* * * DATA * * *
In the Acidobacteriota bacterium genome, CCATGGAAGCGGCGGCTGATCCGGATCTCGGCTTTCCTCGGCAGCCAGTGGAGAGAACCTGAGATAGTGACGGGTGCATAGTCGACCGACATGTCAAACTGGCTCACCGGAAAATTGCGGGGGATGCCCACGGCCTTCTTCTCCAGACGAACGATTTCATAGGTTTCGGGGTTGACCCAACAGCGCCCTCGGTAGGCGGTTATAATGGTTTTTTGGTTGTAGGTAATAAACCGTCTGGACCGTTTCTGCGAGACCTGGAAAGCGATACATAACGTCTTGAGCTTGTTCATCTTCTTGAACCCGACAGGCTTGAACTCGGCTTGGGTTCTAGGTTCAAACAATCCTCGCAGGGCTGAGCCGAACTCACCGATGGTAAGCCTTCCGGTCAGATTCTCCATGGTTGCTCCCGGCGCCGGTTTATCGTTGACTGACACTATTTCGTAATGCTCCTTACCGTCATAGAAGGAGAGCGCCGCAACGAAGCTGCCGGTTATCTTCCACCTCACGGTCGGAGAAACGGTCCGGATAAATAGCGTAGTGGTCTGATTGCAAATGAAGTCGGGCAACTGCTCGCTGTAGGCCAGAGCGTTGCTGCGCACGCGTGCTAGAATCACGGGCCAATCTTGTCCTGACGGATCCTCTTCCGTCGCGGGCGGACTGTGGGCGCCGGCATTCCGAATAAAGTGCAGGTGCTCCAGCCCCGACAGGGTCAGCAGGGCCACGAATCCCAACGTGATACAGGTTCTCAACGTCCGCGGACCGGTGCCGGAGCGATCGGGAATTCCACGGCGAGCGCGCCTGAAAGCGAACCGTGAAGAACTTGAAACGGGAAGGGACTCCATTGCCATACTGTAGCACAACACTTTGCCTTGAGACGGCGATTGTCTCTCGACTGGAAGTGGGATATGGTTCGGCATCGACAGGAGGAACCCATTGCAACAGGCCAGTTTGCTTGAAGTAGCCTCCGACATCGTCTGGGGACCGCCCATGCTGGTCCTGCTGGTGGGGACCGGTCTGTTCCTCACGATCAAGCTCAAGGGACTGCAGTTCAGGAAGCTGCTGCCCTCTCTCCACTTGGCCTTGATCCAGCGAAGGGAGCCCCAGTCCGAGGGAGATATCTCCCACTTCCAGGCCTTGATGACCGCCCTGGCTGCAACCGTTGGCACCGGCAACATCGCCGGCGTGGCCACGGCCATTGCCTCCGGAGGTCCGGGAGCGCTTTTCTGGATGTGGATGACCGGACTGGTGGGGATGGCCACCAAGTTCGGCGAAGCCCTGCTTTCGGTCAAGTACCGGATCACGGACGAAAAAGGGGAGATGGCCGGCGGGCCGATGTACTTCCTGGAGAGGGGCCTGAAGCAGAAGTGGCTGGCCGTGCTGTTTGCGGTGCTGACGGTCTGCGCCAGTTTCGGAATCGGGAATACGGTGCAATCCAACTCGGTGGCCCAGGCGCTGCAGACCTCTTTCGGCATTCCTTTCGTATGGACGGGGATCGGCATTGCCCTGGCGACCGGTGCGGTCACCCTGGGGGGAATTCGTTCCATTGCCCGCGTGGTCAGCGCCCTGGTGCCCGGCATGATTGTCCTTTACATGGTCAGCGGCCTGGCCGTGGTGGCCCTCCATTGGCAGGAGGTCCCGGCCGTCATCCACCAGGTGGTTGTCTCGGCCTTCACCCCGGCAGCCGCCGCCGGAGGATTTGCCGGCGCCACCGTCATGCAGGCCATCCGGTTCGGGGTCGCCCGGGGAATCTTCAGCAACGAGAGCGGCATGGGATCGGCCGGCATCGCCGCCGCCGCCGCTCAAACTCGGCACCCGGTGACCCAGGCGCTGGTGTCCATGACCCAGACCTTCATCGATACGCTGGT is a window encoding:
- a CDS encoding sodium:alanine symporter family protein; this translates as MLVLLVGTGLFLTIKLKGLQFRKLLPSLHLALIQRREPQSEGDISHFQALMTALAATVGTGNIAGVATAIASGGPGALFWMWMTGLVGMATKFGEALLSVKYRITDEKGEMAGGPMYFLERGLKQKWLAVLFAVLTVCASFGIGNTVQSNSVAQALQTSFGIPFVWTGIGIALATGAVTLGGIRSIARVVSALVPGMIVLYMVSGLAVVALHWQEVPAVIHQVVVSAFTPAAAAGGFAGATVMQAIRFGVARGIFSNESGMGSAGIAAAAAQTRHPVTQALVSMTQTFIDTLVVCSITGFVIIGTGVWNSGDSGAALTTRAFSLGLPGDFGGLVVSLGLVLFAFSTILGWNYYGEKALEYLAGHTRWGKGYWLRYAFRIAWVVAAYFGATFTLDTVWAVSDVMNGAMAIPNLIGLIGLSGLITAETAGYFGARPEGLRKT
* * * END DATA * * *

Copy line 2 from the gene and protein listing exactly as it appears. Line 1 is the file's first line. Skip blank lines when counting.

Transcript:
- a CDS encoding sodium:alanine symporter family protein; this translates as MLVLLVGTGLFLTIKLKGLQFRKLLPSLHLALIQRREPQSEGDISHFQALMTALAATVGTGNIAGVATAIASGGPGALFWMWMTGLVGMATKFGEALLSVKYRITDEKGEMAGGPMYFLERGLKQKWLAVLFAVLTVCASFGIGNTVQSNSVAQALQTSFGIPFVWTGIGIALATGAVTLGGIRSIARVVSALVPGMIVLYMVSGLAVVALHWQEVPAVIHQVVVSAFTPAAAAGGFAGATVMQAIRFGVARGIFSNESGMGSAGIAAAAAQTRHPVTQALVSMTQTFIDTLVVCSITGFVIIGTGVWNSGDSGAALTTRAFSLGLPGDFGGLVVSLGLVLFAFSTILGWNYYGEKALEYLAGHTRWGKGYWLRYAFRIAWVVAAYFGATFTLDTVWAVSDVMNGAMAIPNLIGLIGLSGLITAETAGYFGARPEGLRKT